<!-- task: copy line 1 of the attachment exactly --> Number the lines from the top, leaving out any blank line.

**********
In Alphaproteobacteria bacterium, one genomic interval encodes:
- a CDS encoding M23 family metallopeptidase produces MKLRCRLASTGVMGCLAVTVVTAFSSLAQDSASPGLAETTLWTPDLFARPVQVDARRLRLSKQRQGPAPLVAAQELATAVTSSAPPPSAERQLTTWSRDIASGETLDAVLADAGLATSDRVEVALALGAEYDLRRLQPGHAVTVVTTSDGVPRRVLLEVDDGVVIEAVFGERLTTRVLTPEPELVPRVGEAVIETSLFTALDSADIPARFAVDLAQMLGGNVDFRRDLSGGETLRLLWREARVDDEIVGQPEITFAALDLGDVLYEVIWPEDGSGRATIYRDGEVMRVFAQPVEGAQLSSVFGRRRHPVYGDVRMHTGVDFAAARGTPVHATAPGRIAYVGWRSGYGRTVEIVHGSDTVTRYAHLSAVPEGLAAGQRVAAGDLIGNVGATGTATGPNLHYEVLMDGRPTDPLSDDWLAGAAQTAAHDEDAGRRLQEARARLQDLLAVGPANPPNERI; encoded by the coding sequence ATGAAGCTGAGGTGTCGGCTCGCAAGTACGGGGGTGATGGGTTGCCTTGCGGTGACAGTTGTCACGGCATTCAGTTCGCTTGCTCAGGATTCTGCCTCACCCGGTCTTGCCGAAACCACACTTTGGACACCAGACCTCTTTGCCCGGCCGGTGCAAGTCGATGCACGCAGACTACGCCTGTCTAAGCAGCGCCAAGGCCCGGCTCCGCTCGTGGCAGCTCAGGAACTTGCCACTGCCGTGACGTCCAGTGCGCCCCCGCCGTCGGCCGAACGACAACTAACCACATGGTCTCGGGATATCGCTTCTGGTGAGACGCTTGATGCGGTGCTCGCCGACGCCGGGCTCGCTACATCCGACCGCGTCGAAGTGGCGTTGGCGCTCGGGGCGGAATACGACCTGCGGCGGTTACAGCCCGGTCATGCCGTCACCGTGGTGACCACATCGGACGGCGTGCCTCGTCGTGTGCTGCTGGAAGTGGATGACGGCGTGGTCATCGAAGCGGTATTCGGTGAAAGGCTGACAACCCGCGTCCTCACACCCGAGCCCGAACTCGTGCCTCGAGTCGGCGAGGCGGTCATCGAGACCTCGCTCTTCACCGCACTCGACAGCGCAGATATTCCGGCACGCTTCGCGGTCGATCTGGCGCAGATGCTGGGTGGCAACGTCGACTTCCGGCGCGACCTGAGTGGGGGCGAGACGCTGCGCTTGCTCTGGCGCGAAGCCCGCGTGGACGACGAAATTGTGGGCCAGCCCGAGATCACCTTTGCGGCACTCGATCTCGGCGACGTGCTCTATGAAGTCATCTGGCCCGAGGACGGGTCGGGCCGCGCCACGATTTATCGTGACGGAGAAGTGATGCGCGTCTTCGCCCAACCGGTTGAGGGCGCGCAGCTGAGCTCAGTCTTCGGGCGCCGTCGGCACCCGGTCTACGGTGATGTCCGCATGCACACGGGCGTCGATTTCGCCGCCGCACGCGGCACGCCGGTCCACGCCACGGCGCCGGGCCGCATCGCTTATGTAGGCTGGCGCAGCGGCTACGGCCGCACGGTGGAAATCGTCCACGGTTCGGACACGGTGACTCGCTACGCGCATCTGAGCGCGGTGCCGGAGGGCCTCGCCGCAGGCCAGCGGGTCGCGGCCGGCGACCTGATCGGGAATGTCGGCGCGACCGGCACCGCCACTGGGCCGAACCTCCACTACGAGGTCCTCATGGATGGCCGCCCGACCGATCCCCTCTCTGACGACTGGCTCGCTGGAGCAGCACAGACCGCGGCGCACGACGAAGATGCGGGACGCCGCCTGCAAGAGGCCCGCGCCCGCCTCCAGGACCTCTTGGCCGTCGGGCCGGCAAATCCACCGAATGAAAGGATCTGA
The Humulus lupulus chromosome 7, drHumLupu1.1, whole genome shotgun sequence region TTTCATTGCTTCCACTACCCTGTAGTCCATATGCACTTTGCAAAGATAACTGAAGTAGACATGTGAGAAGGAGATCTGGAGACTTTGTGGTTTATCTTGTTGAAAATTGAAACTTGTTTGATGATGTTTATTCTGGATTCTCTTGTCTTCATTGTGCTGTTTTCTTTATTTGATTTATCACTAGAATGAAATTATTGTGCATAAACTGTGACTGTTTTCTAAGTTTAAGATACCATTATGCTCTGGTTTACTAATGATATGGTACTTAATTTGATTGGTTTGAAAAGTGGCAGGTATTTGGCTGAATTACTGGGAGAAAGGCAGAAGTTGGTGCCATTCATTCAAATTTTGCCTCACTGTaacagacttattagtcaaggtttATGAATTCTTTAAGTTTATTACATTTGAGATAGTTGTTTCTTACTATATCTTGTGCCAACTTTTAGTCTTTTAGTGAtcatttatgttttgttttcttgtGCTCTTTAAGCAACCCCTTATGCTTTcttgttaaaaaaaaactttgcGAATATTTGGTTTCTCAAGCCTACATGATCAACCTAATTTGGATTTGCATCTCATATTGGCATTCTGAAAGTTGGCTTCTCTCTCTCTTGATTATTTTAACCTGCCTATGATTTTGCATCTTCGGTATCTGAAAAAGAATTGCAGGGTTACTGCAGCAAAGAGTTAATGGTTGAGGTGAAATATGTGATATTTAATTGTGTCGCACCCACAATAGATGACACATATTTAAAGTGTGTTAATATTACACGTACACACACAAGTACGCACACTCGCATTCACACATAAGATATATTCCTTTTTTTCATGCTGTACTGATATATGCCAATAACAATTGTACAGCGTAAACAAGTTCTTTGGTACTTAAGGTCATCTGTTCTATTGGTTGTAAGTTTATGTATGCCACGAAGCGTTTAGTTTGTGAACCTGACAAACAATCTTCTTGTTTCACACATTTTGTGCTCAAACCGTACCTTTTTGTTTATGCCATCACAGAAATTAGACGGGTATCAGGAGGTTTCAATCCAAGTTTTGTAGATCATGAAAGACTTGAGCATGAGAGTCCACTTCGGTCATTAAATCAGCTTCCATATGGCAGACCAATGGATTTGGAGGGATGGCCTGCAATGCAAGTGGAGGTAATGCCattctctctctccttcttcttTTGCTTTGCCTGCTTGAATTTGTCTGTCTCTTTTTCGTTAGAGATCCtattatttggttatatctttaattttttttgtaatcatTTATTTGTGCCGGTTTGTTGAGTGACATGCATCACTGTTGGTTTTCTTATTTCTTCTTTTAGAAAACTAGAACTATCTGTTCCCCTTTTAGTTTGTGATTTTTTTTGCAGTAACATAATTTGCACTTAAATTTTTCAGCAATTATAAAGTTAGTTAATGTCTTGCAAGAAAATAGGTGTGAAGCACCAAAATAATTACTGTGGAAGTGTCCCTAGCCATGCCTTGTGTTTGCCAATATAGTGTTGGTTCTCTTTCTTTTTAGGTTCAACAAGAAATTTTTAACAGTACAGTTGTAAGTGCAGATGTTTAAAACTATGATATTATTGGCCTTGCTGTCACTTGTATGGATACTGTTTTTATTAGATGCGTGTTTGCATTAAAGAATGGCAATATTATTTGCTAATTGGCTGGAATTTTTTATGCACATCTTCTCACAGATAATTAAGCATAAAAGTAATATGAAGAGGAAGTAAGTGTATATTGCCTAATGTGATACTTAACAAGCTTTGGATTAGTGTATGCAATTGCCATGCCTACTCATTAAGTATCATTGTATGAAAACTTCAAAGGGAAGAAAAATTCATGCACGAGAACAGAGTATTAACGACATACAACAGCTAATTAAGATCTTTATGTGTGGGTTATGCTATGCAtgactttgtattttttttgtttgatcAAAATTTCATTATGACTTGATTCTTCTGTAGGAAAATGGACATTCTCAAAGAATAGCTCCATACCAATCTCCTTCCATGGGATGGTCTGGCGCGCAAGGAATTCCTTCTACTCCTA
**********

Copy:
In Alphaproteobacteria bacterium, one genomic interval encodes: